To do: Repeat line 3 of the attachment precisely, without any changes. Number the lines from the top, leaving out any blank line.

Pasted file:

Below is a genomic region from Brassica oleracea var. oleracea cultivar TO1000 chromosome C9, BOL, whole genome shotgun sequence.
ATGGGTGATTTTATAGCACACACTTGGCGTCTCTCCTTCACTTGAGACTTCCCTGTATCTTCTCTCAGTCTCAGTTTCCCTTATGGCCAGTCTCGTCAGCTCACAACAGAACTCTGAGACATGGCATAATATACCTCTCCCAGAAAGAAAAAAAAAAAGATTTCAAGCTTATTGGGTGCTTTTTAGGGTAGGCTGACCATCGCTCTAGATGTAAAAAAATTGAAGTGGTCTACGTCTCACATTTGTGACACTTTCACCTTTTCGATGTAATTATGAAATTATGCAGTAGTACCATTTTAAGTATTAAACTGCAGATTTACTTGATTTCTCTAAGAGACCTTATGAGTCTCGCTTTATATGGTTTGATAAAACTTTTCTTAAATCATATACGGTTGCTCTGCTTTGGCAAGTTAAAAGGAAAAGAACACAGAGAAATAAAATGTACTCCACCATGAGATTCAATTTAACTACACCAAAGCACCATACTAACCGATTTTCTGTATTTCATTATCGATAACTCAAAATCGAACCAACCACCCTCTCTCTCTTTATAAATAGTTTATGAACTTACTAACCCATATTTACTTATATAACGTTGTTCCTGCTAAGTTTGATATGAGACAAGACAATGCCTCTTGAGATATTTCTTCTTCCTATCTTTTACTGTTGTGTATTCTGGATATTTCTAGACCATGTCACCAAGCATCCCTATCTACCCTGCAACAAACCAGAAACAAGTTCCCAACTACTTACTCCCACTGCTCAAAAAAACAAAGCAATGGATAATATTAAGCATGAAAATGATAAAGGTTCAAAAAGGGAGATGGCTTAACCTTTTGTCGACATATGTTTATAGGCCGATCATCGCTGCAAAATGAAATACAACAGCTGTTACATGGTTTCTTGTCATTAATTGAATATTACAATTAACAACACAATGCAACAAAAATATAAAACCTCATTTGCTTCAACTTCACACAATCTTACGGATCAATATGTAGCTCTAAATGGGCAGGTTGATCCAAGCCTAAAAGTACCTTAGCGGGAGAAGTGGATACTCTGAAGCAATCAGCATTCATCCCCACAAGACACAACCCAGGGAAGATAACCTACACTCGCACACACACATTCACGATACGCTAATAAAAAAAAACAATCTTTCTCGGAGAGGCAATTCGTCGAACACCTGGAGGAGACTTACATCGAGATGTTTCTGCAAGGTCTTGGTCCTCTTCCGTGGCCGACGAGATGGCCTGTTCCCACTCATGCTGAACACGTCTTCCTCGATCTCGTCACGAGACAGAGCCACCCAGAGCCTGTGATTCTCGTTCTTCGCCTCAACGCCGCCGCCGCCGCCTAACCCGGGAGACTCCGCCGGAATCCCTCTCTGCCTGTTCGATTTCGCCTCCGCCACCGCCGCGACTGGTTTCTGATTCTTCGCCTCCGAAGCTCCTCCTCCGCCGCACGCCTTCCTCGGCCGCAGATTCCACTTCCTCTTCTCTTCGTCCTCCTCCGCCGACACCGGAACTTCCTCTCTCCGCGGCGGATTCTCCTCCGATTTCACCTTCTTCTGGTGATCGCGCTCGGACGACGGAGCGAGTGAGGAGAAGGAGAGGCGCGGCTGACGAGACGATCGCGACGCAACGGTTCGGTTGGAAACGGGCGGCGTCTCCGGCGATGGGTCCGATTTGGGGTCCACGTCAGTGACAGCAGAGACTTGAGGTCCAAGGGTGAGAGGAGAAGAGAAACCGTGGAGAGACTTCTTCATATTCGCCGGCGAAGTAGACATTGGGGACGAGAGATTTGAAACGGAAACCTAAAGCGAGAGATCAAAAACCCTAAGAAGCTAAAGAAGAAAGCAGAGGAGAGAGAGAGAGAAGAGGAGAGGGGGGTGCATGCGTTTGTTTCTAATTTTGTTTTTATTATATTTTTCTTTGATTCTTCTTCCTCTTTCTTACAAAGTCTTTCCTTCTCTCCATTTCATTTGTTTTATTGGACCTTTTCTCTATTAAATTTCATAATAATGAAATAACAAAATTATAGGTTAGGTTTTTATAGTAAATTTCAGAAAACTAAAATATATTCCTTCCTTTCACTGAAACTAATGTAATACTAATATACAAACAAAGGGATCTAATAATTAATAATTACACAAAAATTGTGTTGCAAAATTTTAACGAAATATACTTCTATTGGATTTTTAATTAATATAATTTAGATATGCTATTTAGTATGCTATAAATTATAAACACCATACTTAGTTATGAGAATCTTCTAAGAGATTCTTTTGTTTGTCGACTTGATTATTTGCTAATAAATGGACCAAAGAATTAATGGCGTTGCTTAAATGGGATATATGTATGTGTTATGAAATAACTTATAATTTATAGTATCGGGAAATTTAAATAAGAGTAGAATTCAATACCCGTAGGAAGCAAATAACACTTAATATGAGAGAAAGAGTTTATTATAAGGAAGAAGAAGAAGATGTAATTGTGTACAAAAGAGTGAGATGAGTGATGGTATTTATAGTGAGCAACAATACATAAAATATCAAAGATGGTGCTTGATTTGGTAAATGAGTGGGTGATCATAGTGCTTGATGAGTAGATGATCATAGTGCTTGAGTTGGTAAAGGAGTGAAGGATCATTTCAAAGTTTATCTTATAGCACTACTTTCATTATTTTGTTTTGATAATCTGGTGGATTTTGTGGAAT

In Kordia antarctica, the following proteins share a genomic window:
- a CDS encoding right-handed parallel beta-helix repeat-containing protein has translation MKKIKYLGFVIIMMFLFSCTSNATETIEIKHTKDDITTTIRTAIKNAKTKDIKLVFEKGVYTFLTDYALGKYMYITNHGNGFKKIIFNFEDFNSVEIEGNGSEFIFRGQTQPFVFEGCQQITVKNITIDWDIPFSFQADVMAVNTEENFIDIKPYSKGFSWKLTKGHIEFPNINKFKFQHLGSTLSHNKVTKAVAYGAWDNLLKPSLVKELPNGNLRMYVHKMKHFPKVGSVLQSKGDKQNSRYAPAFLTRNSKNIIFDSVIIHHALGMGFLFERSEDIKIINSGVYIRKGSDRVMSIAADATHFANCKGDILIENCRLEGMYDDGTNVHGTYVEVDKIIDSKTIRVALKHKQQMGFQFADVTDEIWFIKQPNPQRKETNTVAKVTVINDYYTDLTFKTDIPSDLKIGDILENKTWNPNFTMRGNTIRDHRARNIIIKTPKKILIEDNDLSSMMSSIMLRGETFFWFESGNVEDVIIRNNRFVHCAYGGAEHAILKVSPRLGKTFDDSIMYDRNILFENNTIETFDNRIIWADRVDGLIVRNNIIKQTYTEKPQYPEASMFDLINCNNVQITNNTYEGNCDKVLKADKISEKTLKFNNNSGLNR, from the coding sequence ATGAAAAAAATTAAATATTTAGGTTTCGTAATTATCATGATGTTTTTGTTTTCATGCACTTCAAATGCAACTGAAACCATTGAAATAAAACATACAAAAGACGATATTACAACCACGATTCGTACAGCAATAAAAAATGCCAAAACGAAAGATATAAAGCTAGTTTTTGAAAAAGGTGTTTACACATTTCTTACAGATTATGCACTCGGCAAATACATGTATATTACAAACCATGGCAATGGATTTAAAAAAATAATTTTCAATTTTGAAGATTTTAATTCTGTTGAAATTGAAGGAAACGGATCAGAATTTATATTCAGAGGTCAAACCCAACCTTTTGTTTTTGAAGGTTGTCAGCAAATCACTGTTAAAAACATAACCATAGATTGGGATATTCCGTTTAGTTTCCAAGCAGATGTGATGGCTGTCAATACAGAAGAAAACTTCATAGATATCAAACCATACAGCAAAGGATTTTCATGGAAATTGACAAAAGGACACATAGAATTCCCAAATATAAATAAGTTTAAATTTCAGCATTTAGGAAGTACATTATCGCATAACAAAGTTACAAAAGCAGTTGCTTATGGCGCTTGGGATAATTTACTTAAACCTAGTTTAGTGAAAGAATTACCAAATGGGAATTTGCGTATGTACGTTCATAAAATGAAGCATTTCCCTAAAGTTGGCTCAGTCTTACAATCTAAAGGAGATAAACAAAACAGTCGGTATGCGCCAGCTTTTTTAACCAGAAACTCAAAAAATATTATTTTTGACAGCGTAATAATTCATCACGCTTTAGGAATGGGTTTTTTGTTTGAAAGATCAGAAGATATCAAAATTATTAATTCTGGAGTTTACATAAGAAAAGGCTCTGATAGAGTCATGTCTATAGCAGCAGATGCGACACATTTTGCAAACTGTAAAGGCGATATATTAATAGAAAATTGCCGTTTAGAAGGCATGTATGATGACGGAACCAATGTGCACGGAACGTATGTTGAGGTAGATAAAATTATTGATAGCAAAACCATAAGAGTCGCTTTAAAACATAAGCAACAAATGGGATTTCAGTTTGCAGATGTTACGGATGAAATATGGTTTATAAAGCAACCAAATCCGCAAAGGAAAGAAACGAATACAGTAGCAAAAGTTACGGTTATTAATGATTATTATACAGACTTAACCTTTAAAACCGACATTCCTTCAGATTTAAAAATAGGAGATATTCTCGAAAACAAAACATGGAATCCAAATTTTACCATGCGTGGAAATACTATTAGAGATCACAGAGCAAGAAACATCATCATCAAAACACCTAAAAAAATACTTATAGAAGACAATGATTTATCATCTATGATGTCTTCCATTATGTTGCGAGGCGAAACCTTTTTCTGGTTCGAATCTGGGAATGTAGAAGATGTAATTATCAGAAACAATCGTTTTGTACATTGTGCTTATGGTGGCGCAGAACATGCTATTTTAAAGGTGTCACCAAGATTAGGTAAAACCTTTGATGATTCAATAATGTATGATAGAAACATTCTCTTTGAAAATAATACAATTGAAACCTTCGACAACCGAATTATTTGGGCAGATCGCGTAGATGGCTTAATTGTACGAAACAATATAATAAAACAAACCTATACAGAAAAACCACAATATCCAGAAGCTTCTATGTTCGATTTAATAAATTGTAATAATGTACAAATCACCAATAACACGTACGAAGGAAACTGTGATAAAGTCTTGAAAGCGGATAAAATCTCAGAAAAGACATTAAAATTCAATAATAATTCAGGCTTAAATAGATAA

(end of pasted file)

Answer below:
In Kordia antarctica, the following proteins share a genomic window: